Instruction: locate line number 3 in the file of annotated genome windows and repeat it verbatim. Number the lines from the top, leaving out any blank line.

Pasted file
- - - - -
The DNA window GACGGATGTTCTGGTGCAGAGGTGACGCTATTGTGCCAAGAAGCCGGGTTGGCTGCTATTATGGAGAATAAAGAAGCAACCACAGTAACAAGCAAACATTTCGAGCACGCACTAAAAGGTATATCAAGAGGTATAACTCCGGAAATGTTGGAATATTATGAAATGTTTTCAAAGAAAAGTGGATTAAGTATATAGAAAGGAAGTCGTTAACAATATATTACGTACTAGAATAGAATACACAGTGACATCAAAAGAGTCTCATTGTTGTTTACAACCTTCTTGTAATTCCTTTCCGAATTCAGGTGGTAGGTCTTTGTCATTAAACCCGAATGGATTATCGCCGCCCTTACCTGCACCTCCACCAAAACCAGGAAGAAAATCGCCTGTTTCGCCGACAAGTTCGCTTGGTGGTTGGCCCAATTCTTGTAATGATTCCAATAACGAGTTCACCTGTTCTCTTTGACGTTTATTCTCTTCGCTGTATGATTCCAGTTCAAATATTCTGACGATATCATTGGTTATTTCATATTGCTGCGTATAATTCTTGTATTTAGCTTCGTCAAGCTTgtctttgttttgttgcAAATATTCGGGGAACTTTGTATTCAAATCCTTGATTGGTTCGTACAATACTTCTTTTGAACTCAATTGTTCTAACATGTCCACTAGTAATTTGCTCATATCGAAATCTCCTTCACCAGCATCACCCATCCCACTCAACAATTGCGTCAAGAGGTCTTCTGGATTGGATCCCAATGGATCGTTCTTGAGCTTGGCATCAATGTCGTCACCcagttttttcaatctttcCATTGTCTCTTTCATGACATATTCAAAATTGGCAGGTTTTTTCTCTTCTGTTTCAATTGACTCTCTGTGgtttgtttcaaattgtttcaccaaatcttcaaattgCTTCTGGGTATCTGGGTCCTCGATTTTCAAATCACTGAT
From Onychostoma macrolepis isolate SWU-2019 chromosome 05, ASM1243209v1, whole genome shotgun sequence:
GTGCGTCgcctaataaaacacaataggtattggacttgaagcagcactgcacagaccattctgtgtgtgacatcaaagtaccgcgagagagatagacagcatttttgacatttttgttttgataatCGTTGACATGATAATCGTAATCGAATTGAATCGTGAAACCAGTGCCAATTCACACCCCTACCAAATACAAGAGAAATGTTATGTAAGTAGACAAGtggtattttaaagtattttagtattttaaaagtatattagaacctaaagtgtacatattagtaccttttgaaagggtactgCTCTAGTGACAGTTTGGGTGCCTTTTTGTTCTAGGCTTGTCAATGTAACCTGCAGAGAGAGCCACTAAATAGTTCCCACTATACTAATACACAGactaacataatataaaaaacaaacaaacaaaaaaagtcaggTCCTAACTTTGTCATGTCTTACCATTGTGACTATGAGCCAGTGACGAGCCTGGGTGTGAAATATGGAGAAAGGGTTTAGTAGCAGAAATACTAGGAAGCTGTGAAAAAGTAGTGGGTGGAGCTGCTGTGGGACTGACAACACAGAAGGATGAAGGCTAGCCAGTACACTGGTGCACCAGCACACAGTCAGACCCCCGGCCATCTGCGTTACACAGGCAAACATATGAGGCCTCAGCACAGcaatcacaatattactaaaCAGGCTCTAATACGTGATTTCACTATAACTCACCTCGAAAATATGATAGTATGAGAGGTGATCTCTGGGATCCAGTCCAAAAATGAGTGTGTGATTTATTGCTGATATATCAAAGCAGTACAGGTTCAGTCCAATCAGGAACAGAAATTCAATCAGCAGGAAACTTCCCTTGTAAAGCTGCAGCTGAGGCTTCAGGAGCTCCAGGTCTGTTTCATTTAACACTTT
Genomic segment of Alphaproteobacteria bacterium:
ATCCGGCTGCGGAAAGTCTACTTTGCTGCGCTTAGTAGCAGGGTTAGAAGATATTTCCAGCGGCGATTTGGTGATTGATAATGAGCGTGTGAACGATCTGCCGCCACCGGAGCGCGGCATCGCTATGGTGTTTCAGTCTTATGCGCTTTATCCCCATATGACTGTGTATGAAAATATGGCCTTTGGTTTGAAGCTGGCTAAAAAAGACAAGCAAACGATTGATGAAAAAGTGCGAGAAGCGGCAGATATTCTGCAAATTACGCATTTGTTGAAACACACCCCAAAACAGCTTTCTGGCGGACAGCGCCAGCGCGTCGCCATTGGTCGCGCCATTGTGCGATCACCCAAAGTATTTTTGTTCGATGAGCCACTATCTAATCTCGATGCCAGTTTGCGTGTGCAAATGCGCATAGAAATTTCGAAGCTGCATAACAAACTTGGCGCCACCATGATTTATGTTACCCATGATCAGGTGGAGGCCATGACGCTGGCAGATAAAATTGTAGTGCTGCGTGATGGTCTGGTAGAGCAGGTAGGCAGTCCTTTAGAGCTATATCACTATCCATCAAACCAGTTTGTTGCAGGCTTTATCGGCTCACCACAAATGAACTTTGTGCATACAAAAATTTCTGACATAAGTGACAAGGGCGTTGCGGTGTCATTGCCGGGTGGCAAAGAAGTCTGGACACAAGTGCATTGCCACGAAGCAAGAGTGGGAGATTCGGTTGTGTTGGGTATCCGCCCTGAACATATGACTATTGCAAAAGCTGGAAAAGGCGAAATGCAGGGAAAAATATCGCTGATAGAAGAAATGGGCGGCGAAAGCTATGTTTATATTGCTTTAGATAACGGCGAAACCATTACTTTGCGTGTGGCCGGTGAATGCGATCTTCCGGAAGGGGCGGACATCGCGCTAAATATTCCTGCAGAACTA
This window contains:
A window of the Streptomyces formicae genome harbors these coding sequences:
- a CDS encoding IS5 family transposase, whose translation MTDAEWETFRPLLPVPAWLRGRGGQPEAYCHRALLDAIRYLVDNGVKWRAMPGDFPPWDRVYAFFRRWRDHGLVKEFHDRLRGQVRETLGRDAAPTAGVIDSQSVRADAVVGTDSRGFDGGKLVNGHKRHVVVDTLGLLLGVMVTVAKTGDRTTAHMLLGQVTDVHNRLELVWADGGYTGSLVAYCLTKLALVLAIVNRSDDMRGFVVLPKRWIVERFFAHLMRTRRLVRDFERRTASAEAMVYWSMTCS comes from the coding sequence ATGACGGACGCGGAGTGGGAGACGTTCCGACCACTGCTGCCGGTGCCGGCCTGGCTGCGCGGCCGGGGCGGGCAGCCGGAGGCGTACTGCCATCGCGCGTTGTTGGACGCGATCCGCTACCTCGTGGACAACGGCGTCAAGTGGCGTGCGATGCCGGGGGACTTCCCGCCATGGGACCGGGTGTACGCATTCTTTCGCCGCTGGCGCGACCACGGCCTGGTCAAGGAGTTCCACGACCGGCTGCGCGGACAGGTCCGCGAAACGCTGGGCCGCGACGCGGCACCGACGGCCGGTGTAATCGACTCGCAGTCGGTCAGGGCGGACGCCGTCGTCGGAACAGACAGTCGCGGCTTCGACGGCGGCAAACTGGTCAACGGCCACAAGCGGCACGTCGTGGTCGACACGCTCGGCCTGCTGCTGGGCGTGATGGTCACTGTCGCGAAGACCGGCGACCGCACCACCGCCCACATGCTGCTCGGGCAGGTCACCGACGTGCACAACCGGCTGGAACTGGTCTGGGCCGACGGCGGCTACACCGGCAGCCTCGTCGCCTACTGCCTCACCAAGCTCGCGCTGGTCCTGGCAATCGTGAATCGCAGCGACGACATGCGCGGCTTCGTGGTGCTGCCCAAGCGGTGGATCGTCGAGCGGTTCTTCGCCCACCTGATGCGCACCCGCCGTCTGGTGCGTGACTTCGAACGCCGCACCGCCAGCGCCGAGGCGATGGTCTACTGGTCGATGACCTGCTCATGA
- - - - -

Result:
GTGCGTCgcctaataaaacacaataggtattggacttgaagcagcactgcacagaccattctgtgtgtgacatcaaagtaccgcgagagagatagacagcatttttgacatttttgttttgataatCGTTGACATGATAATCGTAATCGAATTGAATCGTGAAACCAGTGCCAATTCACACCCCTACCAAATACAAGAGAAATGTTATGTAAGTAGACAAGtggtattttaaagtattttagtattttaaaagtatattagaacctaaagtgtacatattagtaccttttgaaagggtactgCTCTAGTGACAGTTTGGGTGCCTTTTTGTTCTAGGCTTGTCAATGTAACCTGCAGAGAGAGCCACTAAATAGTTCCCACTATACTAATACACAGactaacataatataaaaaacaaacaaacaaaaaaagtcaggTCCTAACTTTGTCATGTCTTACCATTGTGACTATGAGCCAGTGACGAGCCTGGGTGTGAAATATGGAGAAAGGGTTTAGTAGCAGAAATACTAGGAAGCTGTGAAAAAGTAGTGGGTGGAGCTGCTGTGGGACTGACAACACAGAAGGATGAAGGCTAGCCAGTACACTGGTGCACCAGCACACAGTCAGACCCCCGGCCATCTGCGTTACACAGGCAAACATATGAGGCCTCAGCACAGcaatcacaatattactaaaCAGGCTCTAATACGTGATTTCACTATAACTCACCTCGAAAATATGATAGTATGAGAGGTGATCTCTGGGATCCAGTCCAAAAATGAGTGTGTGATTTATTGCTGATATATCAAAGCAGTACAGGTTCAGTCCAATCAGGAACAGAAATTCAATCAGCAGGAAACTTCCCTTGTAAAGCTGCAGCTGAGGCTTCAGGAGCTCCAGGTCTGTTTCATTTAACACTTT